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Hot dark matter is a hypothetical form of dark matter which consists of particles that travel with ultrarelativistic velocities. The best candidate for the identity of hot dark matter is the neutrino. Neutrinos have very small masses, and do not take part in two of the four fundamental forces, the electromagnetic interaction and the strong interaction. They do interact by the weak interaction, and gravity, but due to the feeble strength of these forces, they are difficult to detect. A number of projects, such as the Super-Kamiokande neutrino observatory, in Gifu, Japan are currently studying these neutrinos.

Dark matter is matter that cannot be detected by electromagnetic radiation, hence dark. It is postulated to exist to explain how clusters and superclusters of galaxies formed after the big bang. Data from galaxy rotation curves indicate that around 90% of the mass of a galaxy cannot be seen. It can only be detected by its gravitational effect.

Hot dark matter cannot explain how individual galaxies formed from the big bang. The microwave background radiation as measured by the COBE satellite is very smooth and fast moving particles cannot clump together on this small scale from such a smooth initial clumping. To explain small scale structure in the Universe it is necessary to invoke cold or warm dark matter. Hot dark matter therefore is nowadays always discussed as part of a mixed dark matter theory.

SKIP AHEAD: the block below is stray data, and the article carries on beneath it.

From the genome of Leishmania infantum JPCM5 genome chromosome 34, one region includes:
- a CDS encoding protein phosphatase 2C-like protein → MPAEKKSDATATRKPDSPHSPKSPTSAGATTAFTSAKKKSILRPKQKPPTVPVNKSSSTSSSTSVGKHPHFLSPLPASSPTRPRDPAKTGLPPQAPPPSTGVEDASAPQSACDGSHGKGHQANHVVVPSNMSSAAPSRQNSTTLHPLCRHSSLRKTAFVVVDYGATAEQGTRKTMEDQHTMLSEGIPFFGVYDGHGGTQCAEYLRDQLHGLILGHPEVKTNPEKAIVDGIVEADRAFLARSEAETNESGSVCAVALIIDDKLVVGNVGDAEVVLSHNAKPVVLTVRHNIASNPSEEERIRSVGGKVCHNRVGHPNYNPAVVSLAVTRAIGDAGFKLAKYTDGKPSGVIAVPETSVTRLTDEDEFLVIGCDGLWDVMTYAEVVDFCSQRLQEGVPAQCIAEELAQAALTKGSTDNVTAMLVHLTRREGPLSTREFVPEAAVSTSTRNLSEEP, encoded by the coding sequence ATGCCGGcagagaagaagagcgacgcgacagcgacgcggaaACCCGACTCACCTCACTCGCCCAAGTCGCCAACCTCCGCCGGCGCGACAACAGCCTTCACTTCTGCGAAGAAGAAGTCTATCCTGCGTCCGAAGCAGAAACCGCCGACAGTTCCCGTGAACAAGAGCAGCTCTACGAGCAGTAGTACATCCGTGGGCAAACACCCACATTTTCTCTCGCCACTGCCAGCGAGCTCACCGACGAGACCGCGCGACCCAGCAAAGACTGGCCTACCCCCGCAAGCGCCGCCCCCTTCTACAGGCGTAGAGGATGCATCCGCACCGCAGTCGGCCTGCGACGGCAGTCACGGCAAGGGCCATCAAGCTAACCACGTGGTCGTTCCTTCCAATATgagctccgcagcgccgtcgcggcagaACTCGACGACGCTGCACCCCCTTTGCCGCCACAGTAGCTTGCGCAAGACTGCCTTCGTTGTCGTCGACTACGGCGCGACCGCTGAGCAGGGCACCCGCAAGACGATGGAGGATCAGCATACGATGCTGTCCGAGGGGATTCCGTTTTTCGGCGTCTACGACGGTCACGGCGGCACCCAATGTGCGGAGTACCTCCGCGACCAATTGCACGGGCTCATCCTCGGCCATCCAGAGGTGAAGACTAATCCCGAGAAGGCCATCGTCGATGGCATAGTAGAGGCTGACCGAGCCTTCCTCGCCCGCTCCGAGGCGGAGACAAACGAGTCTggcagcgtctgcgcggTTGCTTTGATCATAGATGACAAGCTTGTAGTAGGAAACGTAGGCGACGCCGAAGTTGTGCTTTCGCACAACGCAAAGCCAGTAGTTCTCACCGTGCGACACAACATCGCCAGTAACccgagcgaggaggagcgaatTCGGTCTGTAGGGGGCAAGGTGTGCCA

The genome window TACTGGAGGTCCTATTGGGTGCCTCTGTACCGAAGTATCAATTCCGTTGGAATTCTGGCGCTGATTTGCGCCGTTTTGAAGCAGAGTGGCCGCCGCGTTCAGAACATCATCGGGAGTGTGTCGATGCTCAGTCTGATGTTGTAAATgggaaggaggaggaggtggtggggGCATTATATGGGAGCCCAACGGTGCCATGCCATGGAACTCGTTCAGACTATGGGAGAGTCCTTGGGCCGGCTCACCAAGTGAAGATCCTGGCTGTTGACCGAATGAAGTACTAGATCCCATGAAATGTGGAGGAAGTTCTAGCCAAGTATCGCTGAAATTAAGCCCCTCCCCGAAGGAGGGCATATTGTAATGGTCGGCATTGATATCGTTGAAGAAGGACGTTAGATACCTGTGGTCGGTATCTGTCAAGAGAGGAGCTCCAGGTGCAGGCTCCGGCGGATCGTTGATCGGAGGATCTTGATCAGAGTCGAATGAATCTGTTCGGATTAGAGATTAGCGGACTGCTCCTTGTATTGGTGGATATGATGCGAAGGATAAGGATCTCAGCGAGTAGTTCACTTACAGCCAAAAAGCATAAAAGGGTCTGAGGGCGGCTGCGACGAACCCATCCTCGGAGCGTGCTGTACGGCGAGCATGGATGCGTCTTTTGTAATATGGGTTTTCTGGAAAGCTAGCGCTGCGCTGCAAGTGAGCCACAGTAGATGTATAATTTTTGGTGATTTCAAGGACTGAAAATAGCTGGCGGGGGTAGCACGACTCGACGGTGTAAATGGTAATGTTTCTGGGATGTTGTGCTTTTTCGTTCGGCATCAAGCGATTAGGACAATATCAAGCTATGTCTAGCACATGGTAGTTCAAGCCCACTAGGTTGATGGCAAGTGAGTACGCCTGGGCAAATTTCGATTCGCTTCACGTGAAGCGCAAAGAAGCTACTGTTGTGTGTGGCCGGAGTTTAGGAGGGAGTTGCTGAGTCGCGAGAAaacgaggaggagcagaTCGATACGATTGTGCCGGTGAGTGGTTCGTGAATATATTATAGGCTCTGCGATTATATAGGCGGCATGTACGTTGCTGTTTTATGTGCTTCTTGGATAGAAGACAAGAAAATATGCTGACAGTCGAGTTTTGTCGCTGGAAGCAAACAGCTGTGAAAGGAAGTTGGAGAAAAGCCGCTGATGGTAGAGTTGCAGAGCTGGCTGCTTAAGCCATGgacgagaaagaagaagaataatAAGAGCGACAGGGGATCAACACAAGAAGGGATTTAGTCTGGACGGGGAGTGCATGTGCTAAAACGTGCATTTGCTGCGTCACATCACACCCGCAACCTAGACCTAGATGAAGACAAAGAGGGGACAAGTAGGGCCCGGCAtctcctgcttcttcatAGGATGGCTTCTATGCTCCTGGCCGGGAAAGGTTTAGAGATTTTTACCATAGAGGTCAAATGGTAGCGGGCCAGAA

See also

Dark matter
Warm dark matter (WDM)
Cold dark matter (CDM)
Lambda-CDM model
Modified Newtonian Dynamics

Further reading

Bertone, Gianfranco (2010). Particle Dark Matter: Observations, Models and Searches. Cambridge University Press. pp. 762. ISBN 13: 9780521763684.

External links

Hot dark matter by Berkeley
Dark Matter

Astronomy Encyclopedia

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